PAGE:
We’re tracking the potential for strong to severe storms this afternoon in Metro Detroit.
On the last full day of summer in Michigan, storms are expected, and some could pack a serious punch. Here’s what 4Warn Weather meteorologist Brandon Roux is tracking:
⛈️ Tracking severe weather risk today
A cold front will be approaching throughout the late morning which could be a spark for not only scattered storms, but a few strong to severe storms as well. Eyes to the skies from 11 a.m. to 4 p.m. as the Storm Prediction Center has placed areas along and south of I-94 in a Marginal Risk for severe storms.
A severe thunderstorm watch has been issued for Southeast Michigan until 1 p.m. Wednesday.
That’s the weakest in the risk category but a small handful of damaging wind producing storms may pop down river down to the Ohio border. There is a Slight Risk or better bet for severe storms to fire in Lenawee and Monroe counties midday and the threat for the worst of it all falls south into Northern Ohio off of Lake Erie. The tornado threat is very low, but it is not zero…especially for areas south of I-94.
We will certainly be watching Exact Track 4D Radar closely and keep you posted on the air, online, and on the 4 Warn Weather app. Conditions will begin to cool as the north winds pick up late, but it will become less threatening later in the afternoon and evening.
(Track live radar in the video player above)
Paul Gross reminds us: If you have outdoor plans, remember that the strongest wind gusts frequently occur out ahead of the storm before the rain arrives, so do not wait until the first drops to head indoors. Also remember that if you can see lightning or hear thunder…no matter how distant it is…that lightning is close enough to strike you.
The storms have torrential downpours, but their fast movement should mitigate most flood concerns. Obviously, clogged storm drains or other factors unique to a certain area could result in some isolated flooding, but I do not expect a widespread flood event.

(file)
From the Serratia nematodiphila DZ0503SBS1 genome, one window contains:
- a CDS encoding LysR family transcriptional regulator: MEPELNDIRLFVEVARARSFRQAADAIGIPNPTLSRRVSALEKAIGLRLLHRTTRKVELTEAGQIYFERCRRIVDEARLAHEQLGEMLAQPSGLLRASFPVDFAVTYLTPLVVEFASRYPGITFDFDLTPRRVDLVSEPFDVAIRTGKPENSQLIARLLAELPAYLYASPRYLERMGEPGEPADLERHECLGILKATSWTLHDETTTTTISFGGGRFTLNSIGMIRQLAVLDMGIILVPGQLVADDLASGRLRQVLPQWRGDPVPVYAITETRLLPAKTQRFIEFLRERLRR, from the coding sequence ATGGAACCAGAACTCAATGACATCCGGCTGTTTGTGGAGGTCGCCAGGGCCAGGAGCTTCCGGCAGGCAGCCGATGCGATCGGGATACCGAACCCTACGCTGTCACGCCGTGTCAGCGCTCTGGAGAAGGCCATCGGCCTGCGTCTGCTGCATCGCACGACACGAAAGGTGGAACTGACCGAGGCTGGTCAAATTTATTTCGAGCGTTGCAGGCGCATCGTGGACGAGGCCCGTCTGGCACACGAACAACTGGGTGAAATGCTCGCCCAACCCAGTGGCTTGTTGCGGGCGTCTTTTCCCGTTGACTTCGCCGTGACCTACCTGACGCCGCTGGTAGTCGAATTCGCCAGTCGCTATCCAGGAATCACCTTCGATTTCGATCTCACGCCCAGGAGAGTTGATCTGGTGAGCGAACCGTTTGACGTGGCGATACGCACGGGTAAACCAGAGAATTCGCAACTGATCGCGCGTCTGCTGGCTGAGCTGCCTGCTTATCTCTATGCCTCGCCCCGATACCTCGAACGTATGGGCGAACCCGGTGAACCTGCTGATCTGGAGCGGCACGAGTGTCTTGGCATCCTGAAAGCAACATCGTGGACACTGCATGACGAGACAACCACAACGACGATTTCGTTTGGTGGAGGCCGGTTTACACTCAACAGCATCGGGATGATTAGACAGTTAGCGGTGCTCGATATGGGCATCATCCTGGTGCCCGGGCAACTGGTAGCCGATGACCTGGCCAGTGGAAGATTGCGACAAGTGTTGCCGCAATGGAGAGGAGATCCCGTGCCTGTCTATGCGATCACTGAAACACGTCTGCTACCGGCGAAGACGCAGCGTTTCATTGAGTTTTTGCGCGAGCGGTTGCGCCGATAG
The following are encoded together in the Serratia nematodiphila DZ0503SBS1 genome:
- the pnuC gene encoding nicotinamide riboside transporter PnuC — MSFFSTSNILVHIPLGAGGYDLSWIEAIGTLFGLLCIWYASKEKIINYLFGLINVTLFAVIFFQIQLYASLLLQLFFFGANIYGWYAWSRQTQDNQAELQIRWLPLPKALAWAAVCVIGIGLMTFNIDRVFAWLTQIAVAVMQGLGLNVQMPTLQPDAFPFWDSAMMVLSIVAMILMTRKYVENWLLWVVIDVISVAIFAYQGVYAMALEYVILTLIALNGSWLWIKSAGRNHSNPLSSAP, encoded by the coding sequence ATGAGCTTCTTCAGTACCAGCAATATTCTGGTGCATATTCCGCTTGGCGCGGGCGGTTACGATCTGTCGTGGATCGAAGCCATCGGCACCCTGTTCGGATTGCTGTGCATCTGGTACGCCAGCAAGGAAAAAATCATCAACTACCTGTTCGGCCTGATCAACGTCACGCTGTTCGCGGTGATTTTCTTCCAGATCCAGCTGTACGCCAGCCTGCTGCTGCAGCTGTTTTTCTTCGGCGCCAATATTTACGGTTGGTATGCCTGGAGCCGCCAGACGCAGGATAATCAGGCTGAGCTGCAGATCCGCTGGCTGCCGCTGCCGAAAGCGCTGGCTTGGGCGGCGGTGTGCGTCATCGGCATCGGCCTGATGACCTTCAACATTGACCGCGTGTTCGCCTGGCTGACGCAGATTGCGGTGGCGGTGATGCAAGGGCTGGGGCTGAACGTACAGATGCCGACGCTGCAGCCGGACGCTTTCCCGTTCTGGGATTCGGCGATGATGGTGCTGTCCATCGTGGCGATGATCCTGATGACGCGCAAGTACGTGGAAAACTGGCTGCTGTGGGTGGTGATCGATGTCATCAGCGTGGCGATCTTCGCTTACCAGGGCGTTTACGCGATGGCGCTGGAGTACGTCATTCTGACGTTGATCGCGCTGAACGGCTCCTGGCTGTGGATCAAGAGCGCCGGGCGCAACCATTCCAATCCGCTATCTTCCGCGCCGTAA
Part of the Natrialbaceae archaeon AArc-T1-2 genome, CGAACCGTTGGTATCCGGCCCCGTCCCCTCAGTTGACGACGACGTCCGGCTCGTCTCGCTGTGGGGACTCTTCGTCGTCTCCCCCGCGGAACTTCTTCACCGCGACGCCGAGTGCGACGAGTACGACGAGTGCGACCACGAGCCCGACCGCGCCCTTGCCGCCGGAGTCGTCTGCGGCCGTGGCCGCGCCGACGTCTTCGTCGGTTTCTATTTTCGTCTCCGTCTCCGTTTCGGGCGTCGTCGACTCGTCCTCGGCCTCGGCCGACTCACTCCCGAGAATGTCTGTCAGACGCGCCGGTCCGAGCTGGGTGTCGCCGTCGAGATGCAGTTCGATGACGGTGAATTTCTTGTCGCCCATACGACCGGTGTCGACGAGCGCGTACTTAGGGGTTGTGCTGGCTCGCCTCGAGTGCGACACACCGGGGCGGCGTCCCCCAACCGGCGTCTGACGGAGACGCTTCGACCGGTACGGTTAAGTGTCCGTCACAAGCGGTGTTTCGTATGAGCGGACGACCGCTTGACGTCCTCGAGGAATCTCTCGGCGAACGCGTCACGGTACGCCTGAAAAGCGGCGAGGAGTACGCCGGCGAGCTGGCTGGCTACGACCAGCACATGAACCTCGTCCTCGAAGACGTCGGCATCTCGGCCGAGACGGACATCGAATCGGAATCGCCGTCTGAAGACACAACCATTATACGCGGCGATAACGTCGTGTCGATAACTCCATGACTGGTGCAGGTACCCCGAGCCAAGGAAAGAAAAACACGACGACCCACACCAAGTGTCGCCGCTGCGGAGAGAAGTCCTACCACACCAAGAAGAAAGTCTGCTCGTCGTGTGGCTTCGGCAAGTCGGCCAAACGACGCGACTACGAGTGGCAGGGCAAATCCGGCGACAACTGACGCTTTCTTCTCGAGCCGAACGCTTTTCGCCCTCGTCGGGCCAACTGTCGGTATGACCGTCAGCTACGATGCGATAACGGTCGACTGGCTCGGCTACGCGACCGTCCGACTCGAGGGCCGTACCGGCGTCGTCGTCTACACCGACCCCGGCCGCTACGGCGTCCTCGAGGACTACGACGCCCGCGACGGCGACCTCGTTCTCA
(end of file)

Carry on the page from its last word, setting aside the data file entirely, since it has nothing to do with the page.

⛈️ Safety tips during a storm
- Stay at least 20 feet away from downed power lines and anything they are in contact with, including puddles of water and fences. Keep children and pets away too.
- Be extremely cautious near metal fences, which conduct electricity, following a severe storm. Electric current will be the strongest where a downed power line is touching a metal fence. Even a connecting fence several backyards away can be energized and dangerous.
- Never cross yellow barrier tape. It may be around downed power lines.
- Never drive across downed power lines. If a power line falls on your vehicle, remain inside your car until emergency help arrives.
- A live power line may spark and whip around as it looks for a ground. A ground is the earth or something touching the earth, like a fence or a tree. A live wire that has found its ground may lie silently, but it is still dangerous. Report a downed power line online, on the DTE Energy Mobile App or call us immediately at 800-477-4747.
- Cable or telephone lines can be energized if they come in contact with electrical lines. Contact with any energized power line can be fatal.
- Never use a portable generator inside a home or business. It emits carbon monoxide, which can be deadly. Keep it outside, away from windows and doors, so the fumes won’t come in.